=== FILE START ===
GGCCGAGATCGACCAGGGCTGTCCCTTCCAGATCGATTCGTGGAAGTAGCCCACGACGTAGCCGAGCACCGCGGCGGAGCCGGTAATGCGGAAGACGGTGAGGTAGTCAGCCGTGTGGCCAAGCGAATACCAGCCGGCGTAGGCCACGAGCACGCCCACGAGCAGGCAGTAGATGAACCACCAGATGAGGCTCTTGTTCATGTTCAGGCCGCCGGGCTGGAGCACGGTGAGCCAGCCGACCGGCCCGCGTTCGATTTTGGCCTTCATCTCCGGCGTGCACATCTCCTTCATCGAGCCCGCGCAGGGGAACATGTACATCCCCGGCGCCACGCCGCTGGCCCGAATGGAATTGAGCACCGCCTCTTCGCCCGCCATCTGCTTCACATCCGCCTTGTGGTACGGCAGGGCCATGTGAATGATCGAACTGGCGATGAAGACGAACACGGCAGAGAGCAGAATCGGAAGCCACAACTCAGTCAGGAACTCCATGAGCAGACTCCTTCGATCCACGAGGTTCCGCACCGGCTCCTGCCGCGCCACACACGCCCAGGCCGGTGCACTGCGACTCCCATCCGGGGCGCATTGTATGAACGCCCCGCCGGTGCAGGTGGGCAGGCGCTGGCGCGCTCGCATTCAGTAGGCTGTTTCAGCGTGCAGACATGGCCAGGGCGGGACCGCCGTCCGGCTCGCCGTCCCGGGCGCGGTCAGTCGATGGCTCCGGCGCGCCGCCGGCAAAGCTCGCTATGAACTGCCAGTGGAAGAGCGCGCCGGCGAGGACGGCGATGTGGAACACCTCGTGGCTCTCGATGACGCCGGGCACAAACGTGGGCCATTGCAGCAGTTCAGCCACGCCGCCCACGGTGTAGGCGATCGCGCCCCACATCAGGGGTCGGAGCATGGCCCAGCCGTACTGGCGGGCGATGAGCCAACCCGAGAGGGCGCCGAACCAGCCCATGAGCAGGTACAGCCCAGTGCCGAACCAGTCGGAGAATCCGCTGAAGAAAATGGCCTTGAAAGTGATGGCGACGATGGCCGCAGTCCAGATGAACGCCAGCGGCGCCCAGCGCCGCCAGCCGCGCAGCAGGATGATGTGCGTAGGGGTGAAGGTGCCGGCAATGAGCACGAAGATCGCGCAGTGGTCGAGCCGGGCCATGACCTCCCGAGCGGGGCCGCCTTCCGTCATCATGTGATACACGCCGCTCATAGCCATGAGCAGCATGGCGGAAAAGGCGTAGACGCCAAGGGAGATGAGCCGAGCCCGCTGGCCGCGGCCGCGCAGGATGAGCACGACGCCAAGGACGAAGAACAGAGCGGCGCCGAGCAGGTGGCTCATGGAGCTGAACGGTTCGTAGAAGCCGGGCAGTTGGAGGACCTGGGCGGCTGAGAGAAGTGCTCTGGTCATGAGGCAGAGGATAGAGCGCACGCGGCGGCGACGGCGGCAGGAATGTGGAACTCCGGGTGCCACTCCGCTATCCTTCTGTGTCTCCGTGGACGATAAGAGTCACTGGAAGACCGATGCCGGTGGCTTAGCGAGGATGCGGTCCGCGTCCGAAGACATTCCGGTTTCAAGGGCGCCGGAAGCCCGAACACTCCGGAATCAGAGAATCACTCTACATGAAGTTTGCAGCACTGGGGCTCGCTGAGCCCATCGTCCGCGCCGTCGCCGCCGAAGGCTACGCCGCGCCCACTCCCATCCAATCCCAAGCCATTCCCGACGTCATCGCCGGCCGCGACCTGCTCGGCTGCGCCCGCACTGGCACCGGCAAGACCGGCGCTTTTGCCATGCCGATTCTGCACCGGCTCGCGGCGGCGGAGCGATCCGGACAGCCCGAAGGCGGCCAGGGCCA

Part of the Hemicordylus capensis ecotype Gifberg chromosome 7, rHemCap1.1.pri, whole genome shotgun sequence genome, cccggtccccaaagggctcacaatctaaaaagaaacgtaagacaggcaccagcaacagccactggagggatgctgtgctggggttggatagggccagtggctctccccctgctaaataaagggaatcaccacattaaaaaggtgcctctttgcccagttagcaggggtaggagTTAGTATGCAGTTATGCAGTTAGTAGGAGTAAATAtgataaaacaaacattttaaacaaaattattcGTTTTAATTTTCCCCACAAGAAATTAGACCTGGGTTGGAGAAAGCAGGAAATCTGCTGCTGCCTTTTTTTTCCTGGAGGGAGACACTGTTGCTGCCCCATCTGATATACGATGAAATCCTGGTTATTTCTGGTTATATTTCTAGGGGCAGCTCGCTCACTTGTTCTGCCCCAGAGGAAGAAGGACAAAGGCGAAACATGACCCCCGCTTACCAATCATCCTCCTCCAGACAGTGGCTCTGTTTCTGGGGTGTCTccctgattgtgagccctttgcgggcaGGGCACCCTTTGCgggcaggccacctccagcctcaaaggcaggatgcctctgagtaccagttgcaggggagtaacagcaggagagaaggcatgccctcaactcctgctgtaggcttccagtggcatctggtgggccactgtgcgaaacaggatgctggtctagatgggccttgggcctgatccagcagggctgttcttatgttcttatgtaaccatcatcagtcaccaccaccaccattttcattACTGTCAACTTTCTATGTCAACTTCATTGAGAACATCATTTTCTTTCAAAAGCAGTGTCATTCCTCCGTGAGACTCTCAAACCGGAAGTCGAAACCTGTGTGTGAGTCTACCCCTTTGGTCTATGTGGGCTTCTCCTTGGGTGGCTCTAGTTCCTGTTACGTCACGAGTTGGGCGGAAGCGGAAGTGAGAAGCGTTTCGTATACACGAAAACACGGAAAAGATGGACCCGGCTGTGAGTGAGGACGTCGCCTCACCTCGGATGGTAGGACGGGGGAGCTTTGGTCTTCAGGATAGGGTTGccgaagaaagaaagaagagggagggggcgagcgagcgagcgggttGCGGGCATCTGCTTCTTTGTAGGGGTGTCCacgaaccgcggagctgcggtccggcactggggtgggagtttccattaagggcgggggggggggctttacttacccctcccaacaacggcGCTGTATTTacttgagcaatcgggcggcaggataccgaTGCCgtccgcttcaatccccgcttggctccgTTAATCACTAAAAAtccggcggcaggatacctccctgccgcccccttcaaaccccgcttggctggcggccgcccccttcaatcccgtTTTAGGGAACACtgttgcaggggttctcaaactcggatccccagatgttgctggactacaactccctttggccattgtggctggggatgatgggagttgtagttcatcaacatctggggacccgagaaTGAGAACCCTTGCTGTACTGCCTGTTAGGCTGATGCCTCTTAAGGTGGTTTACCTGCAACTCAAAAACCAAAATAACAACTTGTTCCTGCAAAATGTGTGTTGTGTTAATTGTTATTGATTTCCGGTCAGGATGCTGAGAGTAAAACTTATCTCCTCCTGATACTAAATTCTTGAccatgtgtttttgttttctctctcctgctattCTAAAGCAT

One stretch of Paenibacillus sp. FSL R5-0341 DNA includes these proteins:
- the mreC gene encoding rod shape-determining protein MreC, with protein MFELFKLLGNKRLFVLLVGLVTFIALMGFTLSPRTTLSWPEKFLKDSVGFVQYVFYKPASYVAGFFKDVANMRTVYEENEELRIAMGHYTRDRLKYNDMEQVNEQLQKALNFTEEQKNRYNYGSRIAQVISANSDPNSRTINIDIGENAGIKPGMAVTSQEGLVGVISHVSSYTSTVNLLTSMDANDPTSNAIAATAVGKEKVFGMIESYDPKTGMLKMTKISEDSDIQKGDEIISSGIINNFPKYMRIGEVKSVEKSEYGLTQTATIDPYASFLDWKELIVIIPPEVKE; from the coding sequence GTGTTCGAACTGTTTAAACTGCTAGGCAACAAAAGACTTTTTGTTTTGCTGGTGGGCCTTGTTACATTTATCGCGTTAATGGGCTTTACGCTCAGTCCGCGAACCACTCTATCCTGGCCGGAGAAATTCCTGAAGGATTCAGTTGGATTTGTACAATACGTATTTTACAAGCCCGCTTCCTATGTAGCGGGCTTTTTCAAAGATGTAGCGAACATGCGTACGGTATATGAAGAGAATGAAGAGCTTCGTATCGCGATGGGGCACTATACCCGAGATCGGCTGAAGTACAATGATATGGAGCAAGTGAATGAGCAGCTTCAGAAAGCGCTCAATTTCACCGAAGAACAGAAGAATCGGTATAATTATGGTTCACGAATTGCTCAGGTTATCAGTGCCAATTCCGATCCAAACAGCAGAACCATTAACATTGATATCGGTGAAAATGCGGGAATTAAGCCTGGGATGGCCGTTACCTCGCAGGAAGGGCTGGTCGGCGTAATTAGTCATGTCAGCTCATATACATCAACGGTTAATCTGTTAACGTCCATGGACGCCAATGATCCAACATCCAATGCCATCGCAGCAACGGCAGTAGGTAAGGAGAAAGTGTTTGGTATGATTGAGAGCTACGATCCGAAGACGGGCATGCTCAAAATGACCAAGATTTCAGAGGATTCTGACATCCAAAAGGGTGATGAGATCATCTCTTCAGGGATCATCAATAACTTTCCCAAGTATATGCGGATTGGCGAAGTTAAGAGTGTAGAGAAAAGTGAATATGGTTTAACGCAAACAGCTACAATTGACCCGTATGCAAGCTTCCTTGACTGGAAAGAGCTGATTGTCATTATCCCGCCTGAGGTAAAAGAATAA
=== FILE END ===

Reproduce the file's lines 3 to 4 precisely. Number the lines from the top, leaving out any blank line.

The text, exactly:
One stretch of Paenibacillus sp. FSL R5-0341 DNA includes these proteins:
- the mreC gene encoding rod shape-determining protein MreC, with protein MFELFKLLGNKRLFVLLVGLVTFIALMGFTLSPRTTLSWPEKFLKDSVGFVQYVFYKPASYVAGFFKDVANMRTVYEENEELRIAMGHYTRDRLKYNDMEQVNEQLQKALNFTEEQKNRYNYGSRIAQVISANSDPNSRTINIDIGENAGIKPGMAVTSQEGLVGVISHVSSYTSTVNLLTSMDANDPTSNAIAATAVGKEKVFGMIESYDPKTGMLKMTKISEDSDIQKGDEIISSGIINNFPKYMRIGEVKSVEKSEYGLTQTATIDPYASFLDWKELIVIIPPEVKE; from the coding sequence GTGTTCGAACTGTTTAAACTGCTAGGCAACAAAAGACTTTTTGTTTTGCTGGTGGGCCTTGTTACATTTATCGCGTTAATGGGCTTTACGCTCAGTCCGCGAACCACTCTATCCTGGCCGGAGAAATTCCTGAAGGATTCAGTTGGATTTGTACAATACGTATTTTACAAGCCCGCTTCCTATGTAGCGGGCTTTTTCAAAGATGTAGCGAACATGCGTACGGTATATGAAGAGAATGAAGAGCTTCGTATCGCGATGGGGCACTATACCCGAGATCGGCTGAAGTACAATGATATGGAGCAAGTGAATGAGCAGCTTCAGAAAGCGCTCAATTTCACCGAAGAACAGAAGAATCGGTATAATTATGGTTCACGAATTGCTCAGGTTATCAGTGCCAATTCCGATCCAAACAGCAGAACCATTAACATTGATATCGGTGAAAATGCGGGAATTAAGCCTGGGATGGCCGTTACCTCGCAGGAAGGGCTGGTCGGCGTAATTAGTCATGTCAGCTCATATACATCAACGGTTAATCTGTTAACGTCCATGGACGCCAATGATCCAACATCCAATGCCATCGCAGCAACGGCAGTAGGTAAGGAGAAAGTGTTTGGTATGATTGAGAGCTACGATCCGAAGACGGGCATGCTCAAAATGACCAAGATTTCAGAGGATTCTGACATCCAAAAGGGTGATGAGATCATCTCTTCAGGGATCATCAATAACTTTCCCAAGTATATGCGGATTGGCGAAGTTAAGAGTGTAGAGAAAAGTGAATATGGTTTAACGCAAACAGCTACAATTGACCCGTATGCAAGCTTCCTTGACTGGAAAGAGCTGATTGTCATTATCCCGCCTGAGGTAAAAGAATAA